Gabroy says the County failed, likening its response to an ostrich with its head in the sand.

"We see nothing. We hear nothing. We know nothing," Gabroy explains. "But in all actuality, there is information that is provided. There is knowledge that is provided. There is documentation that is provided. But that institutional failure that occurs with these type of predators is pervasive."

Janelle says she gave first-hand accounts to a Clark County H.R. representative about Telles getting aggressive with staffers and about his bizarre and threatening social media posts.

"And their response to me was, 'Your best bet is to make sure he doesn't get reelected.'"

Darcy Spears; "And as far as your experience was, you didn't see anything change?"

Janelle: "No. I saw it get worse."

Darcy: "Got worse?"

Janelle: "I saw employees get more depressed and scared."

Rita says Telles' attitude towards the citizens his office was supposed to serve was also problematic. She recounts one incident when she asked Telles for permission to accommodate a man traveling from out-of-state who's mother had passed away.

"He refused to let me come in on a Saturday--at no additional cost to the taxpayers--to meet this man, to turn over his mother's property," Rita explains, forcing the man to risk his new job by staying in Las Vegas through the following Monday. She recalls Telles' callous comment from later that day. "'See? I told you he could do it if you just made him.'"

Rita explains, "We had the tools to make a very difficult situation better for him and his family. And we were not allowed to do it."

She told the County about that, too. Their response?

"He's an elected official in the county. There's not much they can do," she says. "I was told that my options were, you know, 'How close are you to retirement?'"

"If the institution protects that type of individual, we're no better than a Venezuela. We're no better than a Cuba. We're no better than a Russia, because that allows that corrupted official to harm those individuals," says Gabroy. "No elected official and no person is above the law in the United States."

We asked Gabroy about something else the County reportedly told employees--that Telles' behavior didn't rise to a level of discrimination or retaliation where intervention was possible.

Gabroy says the allegation of Telles having an affair with a subordinate should have been enough.

"The after-effects that flow from that and permeate from that--the fruit of the poisonous tree in the employment sector--it creates that type of environment and creates that type of division that the law is supposed to protec," says Gabroy. "And it's a shame. It's a real shame, the harm that's been done."

Citing confidentiality needs with their H.R. reporting process, Clark County declined our request to talk on-camera about these issues for this report.

They provided the following statement instead:
"On behalf of the 10,000 employees of Clark County, the organization has a formal reporting process for employees to raise workplace concerns. In doing so, Clark County's Human Resource and Office of Diversity departments thoroughly investigate each report and provide the appropriate follow-up action, including discipline, if deemed appropriate. Due the confidential nature of this process, the County is unable to comment on the specific allegations raised by some employees in the department of Public Administrator, though these employees are able to share their personal perspectives. While it is true that Clark County is not able to remove an elected official from office unless a judge or a grand jury finds cause for removal, the County's role to ensure all employees are able to work in a safe and productive environment allows for appropriate measures to be taken, when determined to be necessary, even if the department head is an elected official. Clark County has taken the appropriate steps when complaints were received through our formal reporting channels to investigate and address the complaints as appropriate."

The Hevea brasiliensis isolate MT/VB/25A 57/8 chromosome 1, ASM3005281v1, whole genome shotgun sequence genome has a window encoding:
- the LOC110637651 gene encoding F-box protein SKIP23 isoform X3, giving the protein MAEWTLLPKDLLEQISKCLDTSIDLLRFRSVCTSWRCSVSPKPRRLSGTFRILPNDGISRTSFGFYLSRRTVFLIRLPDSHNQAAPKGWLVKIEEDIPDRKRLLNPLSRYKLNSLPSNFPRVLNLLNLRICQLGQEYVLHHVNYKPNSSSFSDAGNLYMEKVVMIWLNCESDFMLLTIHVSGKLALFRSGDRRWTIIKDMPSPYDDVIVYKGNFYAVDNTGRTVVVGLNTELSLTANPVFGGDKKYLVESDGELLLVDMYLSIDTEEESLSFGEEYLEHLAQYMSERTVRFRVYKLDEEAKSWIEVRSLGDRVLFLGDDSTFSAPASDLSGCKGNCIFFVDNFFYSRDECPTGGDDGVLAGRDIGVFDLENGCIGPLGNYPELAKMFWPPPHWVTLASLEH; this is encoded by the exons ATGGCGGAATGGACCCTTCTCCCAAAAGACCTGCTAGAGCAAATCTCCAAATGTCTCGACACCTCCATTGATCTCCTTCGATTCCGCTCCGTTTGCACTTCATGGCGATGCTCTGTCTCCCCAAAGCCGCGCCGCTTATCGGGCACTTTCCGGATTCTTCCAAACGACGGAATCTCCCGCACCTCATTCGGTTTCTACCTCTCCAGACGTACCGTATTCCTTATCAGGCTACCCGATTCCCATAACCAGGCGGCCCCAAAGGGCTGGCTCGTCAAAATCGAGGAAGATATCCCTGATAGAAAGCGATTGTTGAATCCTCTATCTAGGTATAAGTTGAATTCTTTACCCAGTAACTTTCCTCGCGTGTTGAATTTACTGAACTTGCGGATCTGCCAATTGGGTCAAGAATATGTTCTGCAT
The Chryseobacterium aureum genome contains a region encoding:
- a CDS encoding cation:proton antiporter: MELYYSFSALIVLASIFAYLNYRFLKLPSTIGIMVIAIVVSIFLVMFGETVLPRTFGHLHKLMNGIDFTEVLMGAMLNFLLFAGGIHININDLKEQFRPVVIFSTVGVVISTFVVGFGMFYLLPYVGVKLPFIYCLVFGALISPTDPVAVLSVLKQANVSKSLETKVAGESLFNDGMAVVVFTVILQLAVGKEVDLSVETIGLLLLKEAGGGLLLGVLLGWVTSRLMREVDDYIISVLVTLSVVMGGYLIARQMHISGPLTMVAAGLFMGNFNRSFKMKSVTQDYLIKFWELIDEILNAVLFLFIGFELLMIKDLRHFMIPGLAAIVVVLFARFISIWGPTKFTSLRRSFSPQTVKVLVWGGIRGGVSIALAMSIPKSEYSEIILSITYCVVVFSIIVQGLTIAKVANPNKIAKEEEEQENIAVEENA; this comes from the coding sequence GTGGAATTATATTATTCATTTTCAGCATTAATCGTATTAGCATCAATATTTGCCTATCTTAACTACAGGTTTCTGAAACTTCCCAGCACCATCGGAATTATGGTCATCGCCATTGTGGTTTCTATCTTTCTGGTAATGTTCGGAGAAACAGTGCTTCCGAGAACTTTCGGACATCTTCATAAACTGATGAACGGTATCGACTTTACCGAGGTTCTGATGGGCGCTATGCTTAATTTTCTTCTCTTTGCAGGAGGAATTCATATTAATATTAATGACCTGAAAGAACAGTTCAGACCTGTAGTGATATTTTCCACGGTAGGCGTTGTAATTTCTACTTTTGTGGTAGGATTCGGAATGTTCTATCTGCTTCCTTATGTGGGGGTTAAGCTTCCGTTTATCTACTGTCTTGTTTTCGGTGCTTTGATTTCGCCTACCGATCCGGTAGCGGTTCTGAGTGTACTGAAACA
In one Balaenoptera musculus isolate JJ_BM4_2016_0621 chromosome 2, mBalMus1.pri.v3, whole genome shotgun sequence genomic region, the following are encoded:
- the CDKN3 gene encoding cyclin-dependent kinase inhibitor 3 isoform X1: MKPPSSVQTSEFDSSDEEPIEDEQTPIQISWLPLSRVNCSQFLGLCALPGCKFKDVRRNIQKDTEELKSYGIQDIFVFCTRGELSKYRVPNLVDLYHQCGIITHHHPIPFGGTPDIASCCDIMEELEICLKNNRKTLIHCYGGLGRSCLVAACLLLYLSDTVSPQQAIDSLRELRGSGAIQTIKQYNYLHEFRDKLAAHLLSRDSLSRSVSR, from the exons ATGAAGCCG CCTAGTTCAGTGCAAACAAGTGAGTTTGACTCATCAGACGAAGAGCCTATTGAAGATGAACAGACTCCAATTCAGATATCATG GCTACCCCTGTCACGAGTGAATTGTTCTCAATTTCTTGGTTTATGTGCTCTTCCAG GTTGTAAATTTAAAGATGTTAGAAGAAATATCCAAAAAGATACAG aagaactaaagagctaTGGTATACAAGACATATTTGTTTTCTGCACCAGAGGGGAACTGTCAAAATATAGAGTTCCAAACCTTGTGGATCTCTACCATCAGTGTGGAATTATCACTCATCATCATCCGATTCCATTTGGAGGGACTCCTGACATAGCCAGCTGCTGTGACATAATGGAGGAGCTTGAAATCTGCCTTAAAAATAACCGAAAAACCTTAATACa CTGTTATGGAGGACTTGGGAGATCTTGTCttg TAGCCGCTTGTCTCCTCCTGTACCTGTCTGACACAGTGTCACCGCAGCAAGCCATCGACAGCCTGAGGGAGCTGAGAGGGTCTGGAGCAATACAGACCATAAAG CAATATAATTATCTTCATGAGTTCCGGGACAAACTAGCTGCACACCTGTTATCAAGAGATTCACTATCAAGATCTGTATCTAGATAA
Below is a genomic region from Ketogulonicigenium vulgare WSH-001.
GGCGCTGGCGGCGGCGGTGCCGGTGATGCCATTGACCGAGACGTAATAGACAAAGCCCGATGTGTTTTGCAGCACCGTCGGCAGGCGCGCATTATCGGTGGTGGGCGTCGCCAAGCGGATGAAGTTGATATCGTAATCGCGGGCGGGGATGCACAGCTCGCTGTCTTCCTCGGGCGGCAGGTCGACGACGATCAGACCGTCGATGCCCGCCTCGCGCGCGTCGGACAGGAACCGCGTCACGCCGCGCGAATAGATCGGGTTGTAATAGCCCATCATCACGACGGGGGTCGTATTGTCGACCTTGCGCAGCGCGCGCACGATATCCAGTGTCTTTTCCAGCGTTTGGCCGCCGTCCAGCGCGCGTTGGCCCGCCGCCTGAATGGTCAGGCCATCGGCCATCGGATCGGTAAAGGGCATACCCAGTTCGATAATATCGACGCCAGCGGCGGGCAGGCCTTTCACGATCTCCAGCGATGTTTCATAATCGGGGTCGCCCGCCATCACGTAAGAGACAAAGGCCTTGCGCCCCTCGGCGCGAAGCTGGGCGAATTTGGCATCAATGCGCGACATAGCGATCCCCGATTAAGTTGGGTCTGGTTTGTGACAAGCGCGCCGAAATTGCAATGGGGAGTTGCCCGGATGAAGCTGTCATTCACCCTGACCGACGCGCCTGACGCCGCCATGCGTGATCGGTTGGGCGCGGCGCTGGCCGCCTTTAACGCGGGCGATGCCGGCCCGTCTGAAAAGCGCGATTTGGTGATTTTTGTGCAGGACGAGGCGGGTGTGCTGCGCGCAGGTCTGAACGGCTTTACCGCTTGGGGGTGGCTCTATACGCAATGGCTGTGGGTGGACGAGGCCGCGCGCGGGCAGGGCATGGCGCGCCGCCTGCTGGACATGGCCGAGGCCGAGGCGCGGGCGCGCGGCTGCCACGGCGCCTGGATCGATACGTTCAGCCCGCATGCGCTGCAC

The county's statement continues:

"2020 - a report was received by an employee in the department of Public Administrator. The report was thoroughly investigated and the report was addressed with the applicable employees in the office, including Mr. Telles. No other complaints were filed."

"2022 - no complaints were filed prior to the Review Journal reporting on conduct and behavior in the department of Public Administrator. A third-party contractor was brought in by the County to sever the reporting relationship between Mr. Telles and the employees in the department of Public Administrator. Following the RJ story, some employee complaints were received. The complaints received by Clark County's Human Resource's department have been investigated and addressed as appropriate with the applicable employees. The County continues to investigate complaints made to the Office of Diversity."

"To date, no reports of workplace violence have been alleged or received through formal reporting channels. As part of the investigative process, employees are reminded of their rights, including that they are protected from retaliation and that they can request to be added to the organization's transfer list to be moved into another department and position for which they are qualified."

Rita Reid sent this response to the above statement from Clark County:
The County’s public comment that you shared with me yesterday did not come as a surprise. This has been another difficult week of reminders of a horrific crime and painful loss - an unnecessary loss - of Jeff German, an individual who was willing to hold a light up to the darkness and take a close look inside to see what may need to improve. It took courage to do what he did and maybe all of us can learn from his final acts of service to our community. I and others will continue trying to live by Jeff’s example and be as courageous as possible, even at times of disappointment.